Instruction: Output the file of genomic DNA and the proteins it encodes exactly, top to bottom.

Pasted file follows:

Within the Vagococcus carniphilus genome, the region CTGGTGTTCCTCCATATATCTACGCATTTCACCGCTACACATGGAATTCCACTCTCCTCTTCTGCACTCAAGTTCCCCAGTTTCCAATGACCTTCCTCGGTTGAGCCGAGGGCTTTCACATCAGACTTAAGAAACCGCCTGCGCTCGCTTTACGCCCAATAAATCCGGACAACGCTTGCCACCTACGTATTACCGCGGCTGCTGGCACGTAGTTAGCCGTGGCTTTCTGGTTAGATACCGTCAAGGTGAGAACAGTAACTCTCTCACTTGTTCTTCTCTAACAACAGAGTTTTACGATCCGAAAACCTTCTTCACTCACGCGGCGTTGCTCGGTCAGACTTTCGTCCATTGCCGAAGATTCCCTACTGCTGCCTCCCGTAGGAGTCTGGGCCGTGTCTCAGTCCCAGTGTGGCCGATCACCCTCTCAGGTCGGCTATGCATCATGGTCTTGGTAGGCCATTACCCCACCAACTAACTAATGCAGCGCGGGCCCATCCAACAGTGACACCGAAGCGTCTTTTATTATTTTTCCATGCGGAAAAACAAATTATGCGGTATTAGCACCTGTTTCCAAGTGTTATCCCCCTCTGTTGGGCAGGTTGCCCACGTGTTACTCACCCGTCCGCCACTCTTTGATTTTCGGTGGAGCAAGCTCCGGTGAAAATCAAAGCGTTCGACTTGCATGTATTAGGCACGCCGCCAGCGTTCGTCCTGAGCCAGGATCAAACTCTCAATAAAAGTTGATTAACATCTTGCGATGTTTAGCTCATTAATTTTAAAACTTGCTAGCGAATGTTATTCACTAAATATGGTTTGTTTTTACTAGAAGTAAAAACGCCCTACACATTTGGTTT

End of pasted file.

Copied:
Within the Vagococcus carniphilus genome, the region CTGGTGTTCCTCCATATATCTACGCATTTCACCGCTACACATGGAATTCCACTCTCCTCTTCTGCACTCAAGTTCCCCAGTTTCCAATGACCTTCCTCGGTTGAGCCGAGGGCTTTCACATCAGACTTAAGAAACCGCCTGCGCTCGCTTTACGCCCAATAAATCCGGACAACGCTTGCCACCTACGTATTACCGCGGCTGCTGGCACGTAGTTAGCCGTGGCTTTCTGGTTAGATACCGTCAAGGTGAGAACAGTAACTCTCTCACTTGTTCTTCTCTAACAACAGAGTTTTACGATCCGAAAACCTTCTTCACTCACGCGGCGTTGCTCGGTCAGACTTTCGTCCATTGCCGAAGATTCCCTACTGCTGCCTCCCGTAGGAGTCTGGGCCGTGTCTCAGTCCCAGTGTGGCCGATCACCCTCTCAGGTCGGCTATGCATCATGGTCTTGGTAGGCCATTACCCCACCAACTAACTAATGCAGCGCGGGCCCATCCAACAGTGACACCGAAGCGTCTTTTATTATTTTTCCATGCGGAAAAACAAATTATGCGGTATTAGCACCTGTTTCCAAGTGTTATCCCCCTCTGTTGGGCAGGTTGCCCACGTGTTACTCACCCGTCCGCCACTCTTTGATTTTCGGTGGAGCAAGCTCCGGTGAAAATCAAAGCGTTCGACTTGCATGTATTAGGCACGCCGCCAGCGTTCGTCCTGAGCCAGGATCAAACTCTCAATAAAAGTTGATTAACATCTTGCGATGTTTAGCTCATTAATTTTAAAACTTGCTAGCGAATGTTATTCACTAAATATGGTTTGTTTTTACTAGAAGTAAAAACGCCCTACACATTTGGTTT